The Commission strategy on energy system integration can be a game-changer in putting the EU on track to reach climate neutrality by 2050. In order for this to happen, it should leverage on the key role of cities as its central conductor in a holistic European integration approach.
In this approach, the traditional relationships between electricity, heat and gas networks on the supply side, and their links with key sectors on the demand side (e.g. buildings, industry, transport) would be overhauled, thanks to the development of local district heating and cooling (DHC) grids. This low carbon energy network could provide energy storage and balancing services and serve as an integration platform. It would maximise the potential for renewable energy (both thermal and electricity), energy efficiency, use and recovery of waste heat and other waste resources – thereby contributing to the circular economy – and cost-effectiveness. It would also address the flexibility and balance issues of the current energy system, and help deliver a just transition that involves local communities and leaves no one behind.
The case for local renewable DHC networks
Cities have proven experience in implementing energy system integration, through their collective, often citizen-owned DHC infrastructure. Therefore, they have a key role to deliver an EU strategy for energy system integration anchored in this approach.
The cities in the Covenant of Mayors community that have made the most progress in their long-term transition towards climate neutrality, tend to be those in which efficient, decarbonised local DHC networks are widely developed and integrated into the wider energy system.
In Denmark for example, this approach to energy system integration has been a success. Thanks to local DHC networks, they could match the electricity surpluses from wind with the country’s heating and cooling needs. These networks have also effectively linked up with electricity systems, by cogenerating clean electricity and heat, and through power-to-heat production in large-scale heat pumps. The Danish Covenant city of Kalundborg went even further in the integration, by linking up its DHC network with its water and waste water sectors, to reuse energy in wastewater three times (as shown in the picture below).
As DHC suppliers, cities can also respond to price fluctuations in the electricity market and help balance the grid by producing or consuming more electricity. They can also use thermal energy storage, which is generally less expensive than electricity storage, to provide further flexibility in an integrated energy system. Considering that energy consumption patterns for electricity and heat are also different, having cities’ DHC networks work in concert with electricity and gas grids, allows for a better optimization than a full electrification approach.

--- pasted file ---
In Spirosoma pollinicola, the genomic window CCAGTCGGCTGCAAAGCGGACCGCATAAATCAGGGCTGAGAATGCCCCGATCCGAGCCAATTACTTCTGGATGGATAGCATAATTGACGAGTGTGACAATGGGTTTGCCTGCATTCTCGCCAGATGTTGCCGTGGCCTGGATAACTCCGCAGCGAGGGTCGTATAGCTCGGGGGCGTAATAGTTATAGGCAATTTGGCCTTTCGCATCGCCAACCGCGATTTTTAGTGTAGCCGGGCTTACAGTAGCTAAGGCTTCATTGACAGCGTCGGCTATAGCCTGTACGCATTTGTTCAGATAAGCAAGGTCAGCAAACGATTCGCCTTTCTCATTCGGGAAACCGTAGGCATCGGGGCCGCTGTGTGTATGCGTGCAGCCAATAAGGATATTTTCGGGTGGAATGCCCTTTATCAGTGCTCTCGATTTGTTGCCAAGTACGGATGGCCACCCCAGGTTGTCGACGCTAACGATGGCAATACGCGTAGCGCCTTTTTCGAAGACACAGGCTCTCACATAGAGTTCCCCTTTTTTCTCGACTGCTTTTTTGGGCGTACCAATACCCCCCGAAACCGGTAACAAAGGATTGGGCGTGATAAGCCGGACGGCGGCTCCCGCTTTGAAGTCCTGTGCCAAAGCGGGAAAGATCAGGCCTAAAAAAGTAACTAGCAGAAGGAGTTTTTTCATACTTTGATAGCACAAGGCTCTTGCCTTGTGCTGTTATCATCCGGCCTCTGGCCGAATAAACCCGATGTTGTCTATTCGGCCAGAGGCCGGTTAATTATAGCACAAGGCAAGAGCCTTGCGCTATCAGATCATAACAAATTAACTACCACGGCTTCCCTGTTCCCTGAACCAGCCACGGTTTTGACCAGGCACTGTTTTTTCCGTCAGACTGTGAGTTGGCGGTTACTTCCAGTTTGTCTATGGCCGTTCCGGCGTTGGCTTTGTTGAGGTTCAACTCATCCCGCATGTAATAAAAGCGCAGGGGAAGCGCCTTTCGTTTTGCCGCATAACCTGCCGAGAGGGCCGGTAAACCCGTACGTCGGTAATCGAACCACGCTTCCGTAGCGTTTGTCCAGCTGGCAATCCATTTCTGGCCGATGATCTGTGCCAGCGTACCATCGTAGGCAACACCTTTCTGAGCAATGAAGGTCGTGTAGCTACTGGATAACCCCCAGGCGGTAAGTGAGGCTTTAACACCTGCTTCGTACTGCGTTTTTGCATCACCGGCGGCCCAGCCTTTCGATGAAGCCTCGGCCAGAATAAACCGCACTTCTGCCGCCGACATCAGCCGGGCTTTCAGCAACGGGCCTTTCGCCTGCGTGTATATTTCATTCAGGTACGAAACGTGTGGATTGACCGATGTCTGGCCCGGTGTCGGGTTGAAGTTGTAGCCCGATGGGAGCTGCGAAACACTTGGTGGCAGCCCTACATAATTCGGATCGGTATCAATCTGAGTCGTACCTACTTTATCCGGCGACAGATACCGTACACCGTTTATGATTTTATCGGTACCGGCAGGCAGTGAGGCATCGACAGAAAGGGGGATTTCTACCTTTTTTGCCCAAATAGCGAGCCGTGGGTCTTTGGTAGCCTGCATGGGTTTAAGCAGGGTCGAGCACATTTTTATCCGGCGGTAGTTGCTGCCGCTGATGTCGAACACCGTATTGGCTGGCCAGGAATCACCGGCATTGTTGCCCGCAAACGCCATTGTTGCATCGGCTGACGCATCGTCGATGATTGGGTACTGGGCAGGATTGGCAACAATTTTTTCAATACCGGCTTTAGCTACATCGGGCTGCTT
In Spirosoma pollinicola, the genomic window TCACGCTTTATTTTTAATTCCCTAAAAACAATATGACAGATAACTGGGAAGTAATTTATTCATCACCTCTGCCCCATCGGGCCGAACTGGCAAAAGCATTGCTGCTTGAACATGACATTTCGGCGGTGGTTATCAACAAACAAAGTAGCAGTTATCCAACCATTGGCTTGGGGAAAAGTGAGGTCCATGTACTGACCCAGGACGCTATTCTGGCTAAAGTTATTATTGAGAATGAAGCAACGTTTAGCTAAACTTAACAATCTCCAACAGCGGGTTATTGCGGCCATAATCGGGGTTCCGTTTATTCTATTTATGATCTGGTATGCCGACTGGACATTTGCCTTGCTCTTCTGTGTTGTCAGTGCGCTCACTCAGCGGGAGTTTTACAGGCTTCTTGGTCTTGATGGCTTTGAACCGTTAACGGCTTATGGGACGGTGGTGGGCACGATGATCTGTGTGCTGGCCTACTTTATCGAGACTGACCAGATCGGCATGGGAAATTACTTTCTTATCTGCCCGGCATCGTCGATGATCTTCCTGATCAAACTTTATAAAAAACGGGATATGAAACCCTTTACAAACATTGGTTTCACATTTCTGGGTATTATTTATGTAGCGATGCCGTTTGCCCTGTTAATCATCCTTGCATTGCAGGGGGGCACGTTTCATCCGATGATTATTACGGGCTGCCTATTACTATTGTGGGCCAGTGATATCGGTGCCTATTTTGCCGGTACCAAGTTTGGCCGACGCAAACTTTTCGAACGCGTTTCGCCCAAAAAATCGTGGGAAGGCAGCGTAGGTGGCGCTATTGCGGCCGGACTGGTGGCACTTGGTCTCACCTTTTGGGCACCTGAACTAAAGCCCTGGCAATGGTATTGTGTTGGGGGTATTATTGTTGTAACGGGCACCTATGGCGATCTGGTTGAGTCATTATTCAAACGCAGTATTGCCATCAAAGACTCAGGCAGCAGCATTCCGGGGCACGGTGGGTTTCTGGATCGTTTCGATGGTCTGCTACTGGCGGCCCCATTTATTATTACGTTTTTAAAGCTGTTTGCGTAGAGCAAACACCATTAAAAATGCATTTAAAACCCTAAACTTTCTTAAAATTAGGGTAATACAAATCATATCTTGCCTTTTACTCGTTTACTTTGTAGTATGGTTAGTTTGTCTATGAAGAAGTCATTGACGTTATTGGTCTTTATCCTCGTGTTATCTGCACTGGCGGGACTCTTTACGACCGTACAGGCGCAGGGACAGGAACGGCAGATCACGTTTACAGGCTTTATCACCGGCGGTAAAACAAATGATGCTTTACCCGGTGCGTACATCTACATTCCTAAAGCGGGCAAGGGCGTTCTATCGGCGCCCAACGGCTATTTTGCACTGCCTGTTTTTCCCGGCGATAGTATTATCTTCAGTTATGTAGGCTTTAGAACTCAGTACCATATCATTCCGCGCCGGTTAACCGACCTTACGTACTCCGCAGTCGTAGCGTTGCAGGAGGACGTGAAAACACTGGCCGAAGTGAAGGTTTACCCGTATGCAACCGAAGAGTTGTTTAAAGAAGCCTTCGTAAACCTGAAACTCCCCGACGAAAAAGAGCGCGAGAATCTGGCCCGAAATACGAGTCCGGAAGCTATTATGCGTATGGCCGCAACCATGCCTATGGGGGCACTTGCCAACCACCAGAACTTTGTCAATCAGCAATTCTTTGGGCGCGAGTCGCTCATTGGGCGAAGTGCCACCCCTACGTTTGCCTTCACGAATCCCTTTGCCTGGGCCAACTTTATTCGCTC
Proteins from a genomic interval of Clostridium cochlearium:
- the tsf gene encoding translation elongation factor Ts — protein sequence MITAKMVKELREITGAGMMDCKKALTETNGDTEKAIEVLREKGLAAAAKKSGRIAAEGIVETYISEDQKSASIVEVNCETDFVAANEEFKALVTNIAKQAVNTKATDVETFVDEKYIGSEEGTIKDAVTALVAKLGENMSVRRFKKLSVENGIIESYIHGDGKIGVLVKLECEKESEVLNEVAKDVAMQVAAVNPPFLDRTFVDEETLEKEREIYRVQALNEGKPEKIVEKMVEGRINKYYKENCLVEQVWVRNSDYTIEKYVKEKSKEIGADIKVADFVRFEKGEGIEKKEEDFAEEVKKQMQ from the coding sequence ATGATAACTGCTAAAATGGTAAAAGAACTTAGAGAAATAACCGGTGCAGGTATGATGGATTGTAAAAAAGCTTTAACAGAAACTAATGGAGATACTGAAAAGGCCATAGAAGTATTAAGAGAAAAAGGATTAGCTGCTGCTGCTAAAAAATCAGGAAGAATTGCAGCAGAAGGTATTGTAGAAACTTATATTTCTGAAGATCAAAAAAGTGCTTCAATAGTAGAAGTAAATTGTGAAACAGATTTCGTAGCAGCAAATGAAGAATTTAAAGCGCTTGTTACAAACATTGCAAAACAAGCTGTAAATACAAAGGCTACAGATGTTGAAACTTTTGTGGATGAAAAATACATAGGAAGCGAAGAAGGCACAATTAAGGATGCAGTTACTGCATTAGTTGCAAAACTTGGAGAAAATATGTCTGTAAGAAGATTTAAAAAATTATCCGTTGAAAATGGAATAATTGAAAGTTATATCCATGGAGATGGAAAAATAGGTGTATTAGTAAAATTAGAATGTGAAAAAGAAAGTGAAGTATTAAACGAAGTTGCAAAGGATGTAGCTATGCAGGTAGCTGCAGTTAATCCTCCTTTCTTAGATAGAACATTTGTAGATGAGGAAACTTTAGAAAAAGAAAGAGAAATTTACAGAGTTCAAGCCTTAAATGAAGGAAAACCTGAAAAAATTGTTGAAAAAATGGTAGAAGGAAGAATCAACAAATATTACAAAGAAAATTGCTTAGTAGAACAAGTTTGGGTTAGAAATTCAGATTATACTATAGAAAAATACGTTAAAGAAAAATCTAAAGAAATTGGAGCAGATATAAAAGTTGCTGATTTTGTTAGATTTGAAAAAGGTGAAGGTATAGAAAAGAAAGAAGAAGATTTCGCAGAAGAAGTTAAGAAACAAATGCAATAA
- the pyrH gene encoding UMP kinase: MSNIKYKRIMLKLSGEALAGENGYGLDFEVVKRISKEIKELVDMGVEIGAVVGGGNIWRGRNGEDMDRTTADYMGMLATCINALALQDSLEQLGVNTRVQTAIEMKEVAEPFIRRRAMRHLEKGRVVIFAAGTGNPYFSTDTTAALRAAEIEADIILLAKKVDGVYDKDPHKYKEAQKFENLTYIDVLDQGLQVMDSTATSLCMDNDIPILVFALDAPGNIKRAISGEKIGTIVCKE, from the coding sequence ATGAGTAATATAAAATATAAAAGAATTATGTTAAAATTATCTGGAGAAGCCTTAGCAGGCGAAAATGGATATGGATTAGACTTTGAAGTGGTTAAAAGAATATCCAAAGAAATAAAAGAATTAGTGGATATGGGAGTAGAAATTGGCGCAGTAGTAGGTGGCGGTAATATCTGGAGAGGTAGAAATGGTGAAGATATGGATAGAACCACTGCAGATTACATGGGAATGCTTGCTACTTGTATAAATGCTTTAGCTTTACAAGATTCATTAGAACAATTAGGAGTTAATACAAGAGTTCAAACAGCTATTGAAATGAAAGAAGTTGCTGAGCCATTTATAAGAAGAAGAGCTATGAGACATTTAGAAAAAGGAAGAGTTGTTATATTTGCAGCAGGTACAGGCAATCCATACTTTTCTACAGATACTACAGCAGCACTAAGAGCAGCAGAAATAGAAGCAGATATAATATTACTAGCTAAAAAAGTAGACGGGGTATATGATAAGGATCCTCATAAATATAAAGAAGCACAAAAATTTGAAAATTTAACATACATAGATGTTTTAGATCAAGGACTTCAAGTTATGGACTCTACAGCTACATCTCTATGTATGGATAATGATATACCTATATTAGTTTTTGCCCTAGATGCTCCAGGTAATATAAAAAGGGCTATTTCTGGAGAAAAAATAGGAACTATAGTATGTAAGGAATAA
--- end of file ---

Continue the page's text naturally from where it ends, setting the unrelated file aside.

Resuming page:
Cities can also leverage on the use and recovery of waste heat and other waste resources for energy system integration, as they are best placed to evaluate the cost optimum and trade-offs between energy efficiency and energy production, based on their local resources and contexts.
They are already widely using waste heat recovery, as it is mainly carbon-free, increases the efficiency of the entire system and it is cost-effective. Moreover, it integrates different renewable and residual energy sources in one system, with sources such as solar thermal, geothermal or excess heat from sewage water. Local authorities can enhance synergies between different energy carriers and technologies, thereby increasing energy efficiency and enabling the deployment of renewables, while ensuring the system’s balance and stability. In order to foster this potential even more, the costs of running this integrated system should be calculated in an aggregated way and not separately for each of its components.
Energy system integration for a just transition
Finally, cities have shown that implementing energy system integration with local resources can breathe new life into coal regions’ just transition paths. The Mijnwater project in the Covenant city Heerlen, located in a former coal-mining region in the Netherlands, is a success story in this regard. After the closure of its coalmines between 1965 and 1974, the old mining tunnels filled with groundwater, which was heated by the earth naturally. The mines became a water reservoir, unused for many years, until the city stepped in, with support from the EU and the governmental agency Agentschap NL, to drill five wells and build an underground water piping system.
In 2008, the first mine water geothermal plant in the world, Gen Coel in Heerlerheide, became operational, and the first connections to the Mijnwater grid were established. Currently, the Mijnwater Company provides renewable energy to offices, schools, gyms and supermarkets in Heerlen.
The system combines a low-temperature DHC grid, with seasonal geothermal heat storage, and the use of reversible heat pumps providing cooling and heating to buildings. The heat pumps are highly efficient and are currently supplied by green electricity procured from the wholesale market (but they plan to produce it locally in the future). Storage is guaranteed by water tanks along the DHC networks. Heerlen’s project also involves some consumers as producers, as the network recovers heat from some connected buildings, such as industries, datacenters and supermarkets. Heerlen’s Mijnwater project could be replicated in other European coal regions, by using thermal pits or geothermal drillings as seasonal storage options.
The European Covenant of Mayors’ community, with its 10.000 signatories, can provide many additional examples and success stories. Visit the European Covenant of Mayors’ website to know more https://www.eumayors.eu/support/library.html